Shahar Lifshitz is the dean of Bar-Ilan University Law School and a Senior Research Fellow at the Israel Democracy Institute, where he co-directs the project on Human Rights in Judaism. He received his Ph.D. in law from Bar-Ilan. Professor Lifshitz's areas of expertise include family law and contract law. He is the author of The Spousal Registry (Israel Democracy Institute, 2007) and Cohabitation Law in Israel from the Perspective of a Civil Law Theory of the Family (Haifa University Press, 2005), the latter of which received the Bahat Prize. Prof. Lifshitz has taught at Columbia Law School, Penn Law School, and Cardozo Law School. Together with Israeli Supreme Court President Emeritus Dorit Benisch, he co-chairs the Forum for Cooperation between the Israeli Supreme Court and Israeli Legal Academia.
Barak Medina is Justice Haim Cohn Professor of Human Rights at Hebrew University Law School. His teaching and research areas include constitutional law and economic analysis of law. He is a graduate of Tel-Aviv University (LL.B. 1991, B.A. Economics 1991, M.A. Economics 1992), Harvard Law School (LL.M., 1996), and the Hebrew University of Jerusalem (Ph.D. Economics 1999). In 2012/13 he served as a Visiting Professor at the Law School of the University of California at Berkeley. He is the co-author (with Amnon Rubinstein) of the authoritative book on Israel’s Constitutional Law, now in its 6th edition. Professor Medina is also a member of the governing board of the Israel Association of Law and Economics serves as the substitute Israeli member at the Venice Commission of the Council of Europe.
Amnon Reichman is a Professor of Law at University of Haifa Law School. He holds an S.J.D. from the University of Toronto, an LL.M. from the University of California at Berkeley, and an LL.B. from the Hebrew University of Jerusalem. His research interests span constitutional law, comparative constitutional law, human rights, theories of interpretation, jurisprudence, and law and culture. He has published tens of articles in journals and books in Israel and the United States.
Adam Shinar is an Associate Professor at the Radzyner Law School at IDC Herzliya. He holds an S.J.D. from Harvard Law School, where he also served as the Clark Byse Fellow. He also holds an LL.B. from the Hebrew University in Jerusalem and an LL.M. from Harvard Law School. Dr. Shinar clerked for the President of the Israeli Supreme Court, Aharon Barak, and worked as an attorney for several human rights NGOs in Israel and India. He specializes in constitutional law and theory and comparative constitutional law. His academic interests include labor law, administrative law, legal theory, sociology of law, and political philosophy.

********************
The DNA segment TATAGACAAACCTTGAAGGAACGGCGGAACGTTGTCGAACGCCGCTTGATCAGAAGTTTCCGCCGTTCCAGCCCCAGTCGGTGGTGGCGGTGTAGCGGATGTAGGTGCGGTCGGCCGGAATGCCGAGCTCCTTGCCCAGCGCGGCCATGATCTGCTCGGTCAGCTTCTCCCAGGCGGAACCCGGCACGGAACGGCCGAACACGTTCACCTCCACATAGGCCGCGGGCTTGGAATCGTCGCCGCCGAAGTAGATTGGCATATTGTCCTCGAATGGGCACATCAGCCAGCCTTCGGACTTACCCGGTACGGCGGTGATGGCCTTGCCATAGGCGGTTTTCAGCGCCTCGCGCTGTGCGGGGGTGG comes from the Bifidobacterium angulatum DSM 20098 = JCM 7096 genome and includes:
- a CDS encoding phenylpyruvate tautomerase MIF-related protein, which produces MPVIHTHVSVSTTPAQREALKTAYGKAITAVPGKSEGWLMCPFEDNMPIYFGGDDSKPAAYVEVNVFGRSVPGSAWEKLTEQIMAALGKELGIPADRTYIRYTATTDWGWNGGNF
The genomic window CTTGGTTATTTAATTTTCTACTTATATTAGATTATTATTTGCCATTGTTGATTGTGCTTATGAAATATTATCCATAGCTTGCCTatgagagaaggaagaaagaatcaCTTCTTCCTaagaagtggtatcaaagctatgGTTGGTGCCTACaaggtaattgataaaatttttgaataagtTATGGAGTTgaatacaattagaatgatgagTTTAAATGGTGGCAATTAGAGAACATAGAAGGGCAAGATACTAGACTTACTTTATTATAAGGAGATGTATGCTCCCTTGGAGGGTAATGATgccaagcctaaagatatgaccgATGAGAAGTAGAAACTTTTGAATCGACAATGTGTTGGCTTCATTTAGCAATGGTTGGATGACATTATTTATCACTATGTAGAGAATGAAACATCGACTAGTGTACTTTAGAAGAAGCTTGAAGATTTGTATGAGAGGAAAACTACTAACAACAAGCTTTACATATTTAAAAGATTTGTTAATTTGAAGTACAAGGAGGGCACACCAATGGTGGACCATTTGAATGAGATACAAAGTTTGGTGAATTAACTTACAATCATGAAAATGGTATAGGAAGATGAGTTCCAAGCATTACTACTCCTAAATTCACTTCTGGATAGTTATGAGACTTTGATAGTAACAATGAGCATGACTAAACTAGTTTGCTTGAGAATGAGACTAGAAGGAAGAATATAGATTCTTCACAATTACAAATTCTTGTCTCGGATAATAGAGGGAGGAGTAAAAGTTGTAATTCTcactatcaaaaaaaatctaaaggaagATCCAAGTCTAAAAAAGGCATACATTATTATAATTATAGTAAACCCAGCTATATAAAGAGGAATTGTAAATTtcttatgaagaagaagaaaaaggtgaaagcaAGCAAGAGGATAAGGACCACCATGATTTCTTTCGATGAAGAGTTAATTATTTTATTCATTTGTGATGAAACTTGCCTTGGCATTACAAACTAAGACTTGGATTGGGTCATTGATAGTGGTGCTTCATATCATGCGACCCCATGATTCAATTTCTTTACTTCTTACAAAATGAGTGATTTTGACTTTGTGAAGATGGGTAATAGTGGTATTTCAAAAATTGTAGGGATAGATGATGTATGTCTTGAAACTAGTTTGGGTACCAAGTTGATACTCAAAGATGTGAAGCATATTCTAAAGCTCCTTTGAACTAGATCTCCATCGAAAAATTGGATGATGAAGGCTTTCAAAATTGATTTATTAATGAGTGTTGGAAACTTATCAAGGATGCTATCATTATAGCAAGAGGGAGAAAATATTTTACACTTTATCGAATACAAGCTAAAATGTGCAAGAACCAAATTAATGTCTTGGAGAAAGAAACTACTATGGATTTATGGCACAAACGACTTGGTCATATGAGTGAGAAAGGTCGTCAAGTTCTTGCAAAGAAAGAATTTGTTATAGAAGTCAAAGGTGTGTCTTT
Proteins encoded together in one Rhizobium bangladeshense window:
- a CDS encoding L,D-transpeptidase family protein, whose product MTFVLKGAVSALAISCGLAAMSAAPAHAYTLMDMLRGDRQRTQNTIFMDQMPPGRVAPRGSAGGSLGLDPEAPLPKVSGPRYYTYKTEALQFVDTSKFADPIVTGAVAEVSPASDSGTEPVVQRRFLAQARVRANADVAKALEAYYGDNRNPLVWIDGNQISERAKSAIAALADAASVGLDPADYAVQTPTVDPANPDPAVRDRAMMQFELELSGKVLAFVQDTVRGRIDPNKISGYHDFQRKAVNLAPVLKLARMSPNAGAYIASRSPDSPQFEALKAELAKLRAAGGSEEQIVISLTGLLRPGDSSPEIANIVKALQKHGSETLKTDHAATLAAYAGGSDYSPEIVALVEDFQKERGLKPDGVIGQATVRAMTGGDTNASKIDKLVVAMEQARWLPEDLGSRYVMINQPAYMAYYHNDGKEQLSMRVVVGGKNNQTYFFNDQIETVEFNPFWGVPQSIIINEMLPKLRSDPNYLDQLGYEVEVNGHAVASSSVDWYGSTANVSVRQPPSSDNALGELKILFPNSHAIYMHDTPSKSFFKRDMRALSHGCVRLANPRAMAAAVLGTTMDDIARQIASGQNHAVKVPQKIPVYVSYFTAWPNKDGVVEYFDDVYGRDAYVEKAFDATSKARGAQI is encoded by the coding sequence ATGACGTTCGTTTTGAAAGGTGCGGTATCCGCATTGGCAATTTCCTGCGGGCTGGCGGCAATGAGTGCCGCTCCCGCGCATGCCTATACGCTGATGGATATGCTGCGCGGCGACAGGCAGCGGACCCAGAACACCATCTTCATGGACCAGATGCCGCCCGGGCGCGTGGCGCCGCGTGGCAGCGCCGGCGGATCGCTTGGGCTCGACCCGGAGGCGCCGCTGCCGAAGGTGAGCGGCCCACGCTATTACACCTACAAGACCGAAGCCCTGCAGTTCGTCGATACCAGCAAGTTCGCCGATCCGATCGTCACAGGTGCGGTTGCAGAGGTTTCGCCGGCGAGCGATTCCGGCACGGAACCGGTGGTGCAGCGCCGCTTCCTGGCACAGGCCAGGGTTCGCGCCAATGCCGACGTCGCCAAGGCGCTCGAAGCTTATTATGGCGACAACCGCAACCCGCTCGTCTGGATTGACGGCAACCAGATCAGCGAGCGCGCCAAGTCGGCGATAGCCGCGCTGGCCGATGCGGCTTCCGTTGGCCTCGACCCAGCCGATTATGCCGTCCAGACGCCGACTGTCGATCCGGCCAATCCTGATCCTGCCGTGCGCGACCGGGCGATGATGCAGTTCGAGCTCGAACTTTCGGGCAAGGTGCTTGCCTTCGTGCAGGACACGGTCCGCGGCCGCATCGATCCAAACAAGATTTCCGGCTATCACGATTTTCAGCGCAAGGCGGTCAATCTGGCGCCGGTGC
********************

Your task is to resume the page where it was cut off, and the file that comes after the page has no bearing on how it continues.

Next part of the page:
Michael Stanislawski is the Nathan J. Miller Professor of Jewish History at Columbia University. He obtained his B.A. (1973), M.A. (1975), and Ph.D. (1979) from Harvard University, and has taught at Columbia since 1980. His research focuses on Jewish, European intellectual, and Russian history. His dissertation, "Tsar Nicholas I and the Jews: The Transformation of Jewish Society in Russia, 1825-1855," was later published in 1983. Other notable books by Stanislawski include Zionism and the Fin de Siècle: Cosmopolitanism and Nationalism from Nordau to Jabotinsky (2001), For Whom Do I Toil?: Judah Leib Gordon and the Crisis of Russian Jewry (1988), Autobiographical Jews (2004), and A Murder in Lemberg (2007), which chronicles the murder of a reformist rabbi by an Orthodox Jew in the Ukrainian city of Lemberg (now Lviv). His most recent book, Zionism: A Very Short Introduction was published last year by Oxford University Press.
Yofi Tirosh is a Senior Lecturer at Tel Aviv University Law School. She completed her LL.M. and S.J.D. at the University of Michigan Law School and her LL.B at the Hebrew University of Jerusalem. Prior to joining TAU in 2008, she served as a Hauser Global Research Fellow at NYU Law School. In Fall 2012 she was a Visiting Professor at Georgetown University Law Center. Her scholarship is located at the intersection between law, body, gender, and language. Tirosh's work explores diverse topics such as discursive analysis of legal texts, affirmative action, and antidiscrimination theory. Recently, her work has focused on the many ways in which the body and physical appearance are regulated by law, in contexts such as employers’ appearance requirements, weight-based discrimination, privacy, and the legal treatment of physical differences between the sexes. She has published articles in the Ohio State Law Journal and the Connecticut Law Review, among other journals. Alongside her research activities, Tirosh is a human rights activist and expert, who serves both on NGO boards and on governmental committees.